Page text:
Geologists often need to know the age of material that they find.
They use absolute dating methods, sometimes called numerical dating, to give rocks an actual date, or date range, in number of years.
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For example, the decay of potassium-40 to argon-40 is used to date rocks older than 20,000 years, and the decay of uranium-238 to lead-206 is used for rocks older than 1 million years.
Radiocarbon dating measures radioactive isotopes in once-living organic material instead of rock, using the decay of carbon-14 to nitrogen-14.
When ‘parent’ uranium-238 decays, for example, it produces subatomic particles, energy and ‘daughter’ lead-206.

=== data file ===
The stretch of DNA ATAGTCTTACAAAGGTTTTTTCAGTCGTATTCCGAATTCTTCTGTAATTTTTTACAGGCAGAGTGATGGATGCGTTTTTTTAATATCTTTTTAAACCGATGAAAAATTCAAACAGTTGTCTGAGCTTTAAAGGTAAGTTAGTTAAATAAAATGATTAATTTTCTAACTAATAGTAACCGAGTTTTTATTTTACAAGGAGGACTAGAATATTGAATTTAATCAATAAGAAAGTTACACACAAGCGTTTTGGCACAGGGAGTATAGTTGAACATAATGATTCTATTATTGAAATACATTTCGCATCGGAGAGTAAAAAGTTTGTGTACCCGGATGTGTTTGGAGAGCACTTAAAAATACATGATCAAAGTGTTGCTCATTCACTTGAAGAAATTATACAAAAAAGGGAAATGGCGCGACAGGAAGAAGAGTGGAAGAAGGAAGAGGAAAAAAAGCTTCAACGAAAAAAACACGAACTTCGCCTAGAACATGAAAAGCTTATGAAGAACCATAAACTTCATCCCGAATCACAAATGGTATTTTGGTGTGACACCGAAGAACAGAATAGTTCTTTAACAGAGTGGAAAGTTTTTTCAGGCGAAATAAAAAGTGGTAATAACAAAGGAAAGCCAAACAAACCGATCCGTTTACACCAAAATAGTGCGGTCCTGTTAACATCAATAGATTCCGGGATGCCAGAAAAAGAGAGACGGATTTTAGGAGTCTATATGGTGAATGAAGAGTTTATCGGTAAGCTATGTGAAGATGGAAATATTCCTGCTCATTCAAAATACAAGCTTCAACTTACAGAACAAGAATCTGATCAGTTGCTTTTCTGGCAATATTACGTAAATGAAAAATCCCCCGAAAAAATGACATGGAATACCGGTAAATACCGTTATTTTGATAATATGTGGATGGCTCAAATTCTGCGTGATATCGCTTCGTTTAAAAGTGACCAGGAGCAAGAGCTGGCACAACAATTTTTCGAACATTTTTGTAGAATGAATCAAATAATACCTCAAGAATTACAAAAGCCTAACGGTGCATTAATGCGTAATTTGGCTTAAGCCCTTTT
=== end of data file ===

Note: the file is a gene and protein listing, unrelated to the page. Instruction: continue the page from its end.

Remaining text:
Another example is luminescence dating, which measures the energy from radioactive decay that is trapped inside nearby crystals.But really, how do scientists figure out how old their dinosaur bones are?And, what about other findings like fossil fish, plants and insects?These rates of decay are known, so if you can measure the proportion of parent and daughter isotopes in rocks now, you can calculate when the rocks were formed.Because of their unique decay rates, different elements are used for dating different age ranges.Others measure the subatomic particles that are emitted as an isotope decays.Some measure the decay of isotopes more indirectly.This is different to relative dating, which only puts geological events in time Most absolute dates for rocks are obtained with radiometric methods.These use radioactive minerals in rocks as geological clocks.All radiometric dating methods measure isotopes in some way.Most directly measure the amount of isotopes in rocks, using a mass spectrometer.